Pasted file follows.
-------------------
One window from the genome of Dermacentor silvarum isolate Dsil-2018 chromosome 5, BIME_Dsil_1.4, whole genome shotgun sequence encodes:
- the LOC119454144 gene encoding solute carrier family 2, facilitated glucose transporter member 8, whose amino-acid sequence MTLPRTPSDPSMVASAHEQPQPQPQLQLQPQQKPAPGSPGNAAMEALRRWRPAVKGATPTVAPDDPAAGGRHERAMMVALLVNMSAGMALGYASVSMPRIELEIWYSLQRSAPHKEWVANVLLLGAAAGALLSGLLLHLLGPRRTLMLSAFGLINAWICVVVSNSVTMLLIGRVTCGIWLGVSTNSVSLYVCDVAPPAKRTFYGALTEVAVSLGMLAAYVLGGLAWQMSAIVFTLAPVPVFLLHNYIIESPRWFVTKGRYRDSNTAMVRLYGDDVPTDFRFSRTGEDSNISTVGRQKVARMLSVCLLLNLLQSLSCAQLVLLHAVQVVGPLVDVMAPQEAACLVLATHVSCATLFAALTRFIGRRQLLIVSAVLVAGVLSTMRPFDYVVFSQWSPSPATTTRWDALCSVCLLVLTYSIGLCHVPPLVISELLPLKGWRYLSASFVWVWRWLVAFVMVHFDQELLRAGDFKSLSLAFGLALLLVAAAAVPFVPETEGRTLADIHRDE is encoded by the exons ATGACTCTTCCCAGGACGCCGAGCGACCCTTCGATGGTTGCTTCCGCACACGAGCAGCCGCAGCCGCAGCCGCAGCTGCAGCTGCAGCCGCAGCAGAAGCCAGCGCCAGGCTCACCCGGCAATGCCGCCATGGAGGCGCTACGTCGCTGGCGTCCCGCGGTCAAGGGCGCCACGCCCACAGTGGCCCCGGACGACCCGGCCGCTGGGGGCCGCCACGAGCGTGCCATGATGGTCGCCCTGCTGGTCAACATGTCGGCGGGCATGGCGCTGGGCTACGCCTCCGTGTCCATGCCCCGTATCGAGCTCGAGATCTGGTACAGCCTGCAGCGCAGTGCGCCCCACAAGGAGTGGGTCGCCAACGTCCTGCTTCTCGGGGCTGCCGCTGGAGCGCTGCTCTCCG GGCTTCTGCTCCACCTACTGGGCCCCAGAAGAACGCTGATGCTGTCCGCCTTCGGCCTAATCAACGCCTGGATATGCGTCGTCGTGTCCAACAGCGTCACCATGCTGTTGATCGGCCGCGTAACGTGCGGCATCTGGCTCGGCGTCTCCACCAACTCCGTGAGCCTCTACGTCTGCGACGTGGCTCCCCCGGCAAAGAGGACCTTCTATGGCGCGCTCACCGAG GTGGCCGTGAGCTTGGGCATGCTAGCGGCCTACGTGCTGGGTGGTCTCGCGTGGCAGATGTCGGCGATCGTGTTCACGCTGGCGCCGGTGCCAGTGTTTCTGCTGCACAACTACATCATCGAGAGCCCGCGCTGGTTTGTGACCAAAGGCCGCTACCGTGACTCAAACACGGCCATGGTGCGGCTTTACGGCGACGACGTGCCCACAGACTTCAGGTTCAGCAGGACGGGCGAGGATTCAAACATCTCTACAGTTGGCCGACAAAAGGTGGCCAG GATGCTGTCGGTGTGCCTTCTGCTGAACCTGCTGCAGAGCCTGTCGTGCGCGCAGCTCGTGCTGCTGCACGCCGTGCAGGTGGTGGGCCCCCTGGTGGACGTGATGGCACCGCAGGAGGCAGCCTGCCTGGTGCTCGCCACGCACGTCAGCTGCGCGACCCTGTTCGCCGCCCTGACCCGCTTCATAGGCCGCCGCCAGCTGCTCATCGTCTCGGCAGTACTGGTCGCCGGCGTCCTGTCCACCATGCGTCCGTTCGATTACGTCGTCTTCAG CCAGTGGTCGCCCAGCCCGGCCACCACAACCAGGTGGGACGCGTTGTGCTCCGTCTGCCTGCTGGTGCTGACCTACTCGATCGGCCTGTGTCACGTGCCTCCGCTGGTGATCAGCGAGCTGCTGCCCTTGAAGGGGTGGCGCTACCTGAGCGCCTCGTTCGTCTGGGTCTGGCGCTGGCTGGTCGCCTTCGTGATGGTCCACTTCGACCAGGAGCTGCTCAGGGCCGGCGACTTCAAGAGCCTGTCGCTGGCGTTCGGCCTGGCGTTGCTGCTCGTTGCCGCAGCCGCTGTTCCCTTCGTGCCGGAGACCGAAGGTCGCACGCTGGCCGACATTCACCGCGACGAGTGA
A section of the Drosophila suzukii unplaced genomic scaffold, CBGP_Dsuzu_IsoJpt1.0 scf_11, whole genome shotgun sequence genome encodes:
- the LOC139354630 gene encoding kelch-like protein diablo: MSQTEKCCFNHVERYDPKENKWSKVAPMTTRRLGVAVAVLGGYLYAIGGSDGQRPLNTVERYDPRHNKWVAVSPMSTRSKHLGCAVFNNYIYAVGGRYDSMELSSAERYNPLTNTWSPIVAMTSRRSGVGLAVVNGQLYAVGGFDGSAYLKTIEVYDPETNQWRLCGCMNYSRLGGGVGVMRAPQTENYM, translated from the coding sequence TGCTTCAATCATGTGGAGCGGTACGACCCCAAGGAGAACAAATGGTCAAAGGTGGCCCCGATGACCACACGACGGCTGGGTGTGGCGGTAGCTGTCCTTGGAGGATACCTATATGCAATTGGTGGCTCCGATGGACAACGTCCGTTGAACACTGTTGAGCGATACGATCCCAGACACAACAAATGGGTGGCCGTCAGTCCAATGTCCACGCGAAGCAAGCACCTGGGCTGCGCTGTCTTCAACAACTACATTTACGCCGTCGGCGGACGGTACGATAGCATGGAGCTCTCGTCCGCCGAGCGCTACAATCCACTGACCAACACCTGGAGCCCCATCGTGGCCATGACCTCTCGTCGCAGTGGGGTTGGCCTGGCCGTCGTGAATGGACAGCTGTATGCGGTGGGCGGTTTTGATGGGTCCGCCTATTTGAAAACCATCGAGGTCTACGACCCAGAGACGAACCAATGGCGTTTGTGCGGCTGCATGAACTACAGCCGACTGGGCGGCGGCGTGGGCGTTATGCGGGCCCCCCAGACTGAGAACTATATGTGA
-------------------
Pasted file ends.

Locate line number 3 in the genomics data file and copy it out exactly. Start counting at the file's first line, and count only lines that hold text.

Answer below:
A section of the Drosophila suzukii unplaced genomic scaffold, CBGP_Dsuzu_IsoJpt1.0 scf_11, whole genome shotgun sequence genome encodes: